Category Archives: Fragrance for Spring

4160 Tuesdays Tokyo Spring Blossom (Urura’s Tokyo Café): A Modern Marvel

 

4160 bottle

I have reviewed several 4160 Tuesdays scents before, but in case you missed them, here’s what you need to know:  Perfumer Sarah McCartney founded 4160 Tuesdays and says that if we live to be 80 we will have 4160 Tuesdays.  Use them to do something you love.  Sarah uses Tuesdays to make perfumes.  And I’m jolly glad she does.

www.cotswoldsweetcompany.co.uk
www.cotswoldsweetcompany.co.uk

4160 Tuesdays Urura’s Tokyo Café now called Tokyo Spring Blossom opens with grapefruit and mandarin, then beds down into the heart notes: rose and violet, before merging gloriously into the base notes: raspberry leaf and myrhh.

It was intended to smell like a Spring Breeze and was made for a charity event at thec Café of Sarah’s friend Urura, whose name, spookily enough, turns out to mean Spring Breeze.  In other words, this was meant to be!

Tokyo Spring Blossom does indeed open with citruses and then beds down into strong rose and violet.  They are almost as one, and you can hardly tell them apart, which I love.  It reminds me of a cross between those little violet breath sweets and  a gob full of top quality Turkish Delight at the same time.  However the Myrrh ( or Opoponax if you will) gives this a  nice churchy feel, as if you have entered a medieval church at a Christmas Market whilst eating Narnia street food.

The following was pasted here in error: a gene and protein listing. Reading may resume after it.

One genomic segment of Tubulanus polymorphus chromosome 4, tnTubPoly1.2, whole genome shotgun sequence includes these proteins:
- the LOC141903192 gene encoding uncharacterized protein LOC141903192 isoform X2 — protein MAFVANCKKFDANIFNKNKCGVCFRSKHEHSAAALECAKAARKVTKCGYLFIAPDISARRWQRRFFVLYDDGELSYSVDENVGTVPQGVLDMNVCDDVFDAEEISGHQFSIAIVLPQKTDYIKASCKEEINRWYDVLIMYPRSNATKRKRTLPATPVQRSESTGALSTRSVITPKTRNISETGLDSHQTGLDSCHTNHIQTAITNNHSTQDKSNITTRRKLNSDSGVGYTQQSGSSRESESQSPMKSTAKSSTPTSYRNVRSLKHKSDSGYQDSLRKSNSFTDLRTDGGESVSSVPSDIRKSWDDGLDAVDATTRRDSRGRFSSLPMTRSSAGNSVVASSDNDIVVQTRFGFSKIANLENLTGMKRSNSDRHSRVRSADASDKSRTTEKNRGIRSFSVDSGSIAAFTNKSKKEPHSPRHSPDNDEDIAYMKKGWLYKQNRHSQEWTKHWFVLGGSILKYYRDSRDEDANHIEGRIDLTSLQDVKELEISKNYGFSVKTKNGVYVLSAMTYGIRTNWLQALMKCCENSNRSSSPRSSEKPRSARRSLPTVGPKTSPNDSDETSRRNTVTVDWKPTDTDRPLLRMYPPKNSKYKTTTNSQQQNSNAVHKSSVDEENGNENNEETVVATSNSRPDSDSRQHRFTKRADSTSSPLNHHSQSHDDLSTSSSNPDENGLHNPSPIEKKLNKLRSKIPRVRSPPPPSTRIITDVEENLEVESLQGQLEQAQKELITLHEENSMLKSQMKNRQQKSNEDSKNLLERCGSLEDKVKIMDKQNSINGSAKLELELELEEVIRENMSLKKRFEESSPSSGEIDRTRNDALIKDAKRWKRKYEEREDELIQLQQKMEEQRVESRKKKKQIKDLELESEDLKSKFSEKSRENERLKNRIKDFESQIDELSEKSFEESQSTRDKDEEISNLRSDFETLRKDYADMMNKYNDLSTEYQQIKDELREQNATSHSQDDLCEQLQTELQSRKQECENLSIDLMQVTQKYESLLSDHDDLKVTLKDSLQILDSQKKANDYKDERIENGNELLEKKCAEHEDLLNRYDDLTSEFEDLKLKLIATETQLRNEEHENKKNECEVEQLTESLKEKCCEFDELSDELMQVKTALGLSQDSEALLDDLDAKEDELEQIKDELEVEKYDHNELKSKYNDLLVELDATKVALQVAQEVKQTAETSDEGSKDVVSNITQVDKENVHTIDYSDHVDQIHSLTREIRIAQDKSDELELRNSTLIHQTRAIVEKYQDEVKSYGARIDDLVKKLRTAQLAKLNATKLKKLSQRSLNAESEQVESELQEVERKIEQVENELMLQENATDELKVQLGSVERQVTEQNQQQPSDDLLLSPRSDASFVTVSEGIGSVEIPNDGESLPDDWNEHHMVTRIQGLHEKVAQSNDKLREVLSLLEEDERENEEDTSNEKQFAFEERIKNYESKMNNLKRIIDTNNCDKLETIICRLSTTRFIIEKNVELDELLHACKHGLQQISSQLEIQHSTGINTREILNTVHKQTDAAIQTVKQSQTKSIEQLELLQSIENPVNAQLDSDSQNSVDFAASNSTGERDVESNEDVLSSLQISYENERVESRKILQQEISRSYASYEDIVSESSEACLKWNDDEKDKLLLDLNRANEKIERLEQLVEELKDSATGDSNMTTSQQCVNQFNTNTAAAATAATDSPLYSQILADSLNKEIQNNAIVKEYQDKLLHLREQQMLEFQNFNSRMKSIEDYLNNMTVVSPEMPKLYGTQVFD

eskipaper

The quality is excellent: resonance and longevity both get  10/10 and the price is right too: £40 for 30ml.  Bear in mind that this lasts as long as a winter, so you don’t need frequent top ups like you do with other cheaper scents.

What sets 4160 Tuesdays apart from other brands is that there is a hand made artisan vibe about the scents.  It’s as if the ingredients still have their rough edges and haven’t been over processed.  The rose really smells like sticking your nose in a rose, rather than smelling like an impression of synthetic roses.  If these scents were drawings, they would be  pavement oil pastels and they wouldn’t stay in the lines.

Urura’s Tokyo Café is available from the 4160 Tuesdays website,  and if you’re in the USA or Canada, you can buy  a selection of 4160 Tuesdays scents from  Rouiller White ( though sadly not this one, at least not yet)  Also check out the cute  sample sets– good British niche that needn’t break the bank.